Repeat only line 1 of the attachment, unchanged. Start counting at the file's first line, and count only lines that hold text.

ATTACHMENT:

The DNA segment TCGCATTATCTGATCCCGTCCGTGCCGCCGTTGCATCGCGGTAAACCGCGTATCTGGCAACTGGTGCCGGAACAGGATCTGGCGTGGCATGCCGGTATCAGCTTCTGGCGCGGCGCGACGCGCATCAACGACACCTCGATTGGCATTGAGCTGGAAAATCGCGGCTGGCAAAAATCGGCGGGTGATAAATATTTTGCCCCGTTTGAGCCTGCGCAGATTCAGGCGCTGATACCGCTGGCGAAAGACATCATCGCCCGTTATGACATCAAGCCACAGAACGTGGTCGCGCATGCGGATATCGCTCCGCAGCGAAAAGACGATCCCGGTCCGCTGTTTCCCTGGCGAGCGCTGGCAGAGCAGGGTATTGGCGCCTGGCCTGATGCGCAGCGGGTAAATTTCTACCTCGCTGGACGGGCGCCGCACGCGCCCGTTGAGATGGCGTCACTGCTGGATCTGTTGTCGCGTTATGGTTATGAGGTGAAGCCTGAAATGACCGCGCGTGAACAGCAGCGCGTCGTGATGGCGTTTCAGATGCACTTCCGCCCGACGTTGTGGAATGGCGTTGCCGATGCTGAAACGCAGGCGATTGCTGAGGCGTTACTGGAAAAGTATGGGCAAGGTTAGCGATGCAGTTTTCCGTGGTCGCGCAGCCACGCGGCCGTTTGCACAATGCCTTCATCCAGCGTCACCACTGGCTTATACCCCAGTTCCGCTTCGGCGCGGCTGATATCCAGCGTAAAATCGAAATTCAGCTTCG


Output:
The DNA segment TCGCATTATCTGATCCCGTCCGTGCCGCCGTTGCATCGCGGTAAACCGCGTATCTGGCAACTGGTGCCGGAACAGGATCTGGCGTGGCATGCCGGTATCAGCTTCTGGCGCGGCGCGACGCGCATCAACGACACCTCGATTGGCATTGAGCTGGAAAATCGCGGCTGGCAAAAATCGGCGGGTGATAAATATTTTGCCCCGTTTGAGCCTGCGCAGATTCAGGCGCTGATACCGCTGGCGAAAGACATCATCGCCCGTTATGACATCAAGCCACAGAACGTGGTCGCGCATGCGGATATCGCTCCGCAGCGAAAAGACGATCCCGGTCCGCTGTTTCCCTGGCGAGCGCTGGCAGAGCAGGGTATTGGCGCCTGGCCTGATGCGCAGCGGGTAAATTTCTACCTCGCTGGACGGGCGCCGCACGCGCCCGTTGAGATGGCGTCACTGCTGGATCTGTTGTCGCGTTATGGTTATGAGGTGAAGCCTGAAATGACCGCGCGTGAACAGCAGCGCGTCGTGATGGCGTTTCAGATGCACTTCCGCCCGACGTTGTGGAATGGCGTTGCCGATGCTGAAACGCAGGCGATTGCTGAGGCGTTACTGGAAAAGTATGGGCAAGGTTAGCGATGCAGTTTTCCGTGGTCGCGCAGCCACGCGGCCGTTTGCACAATGCCTTCATCCAGCGTCACCACTGGCTTATACCCCAGTTCCGCTTCGGCGCGGCTGATATCCAGCGTAAAATCGAAATTCAGCTTCG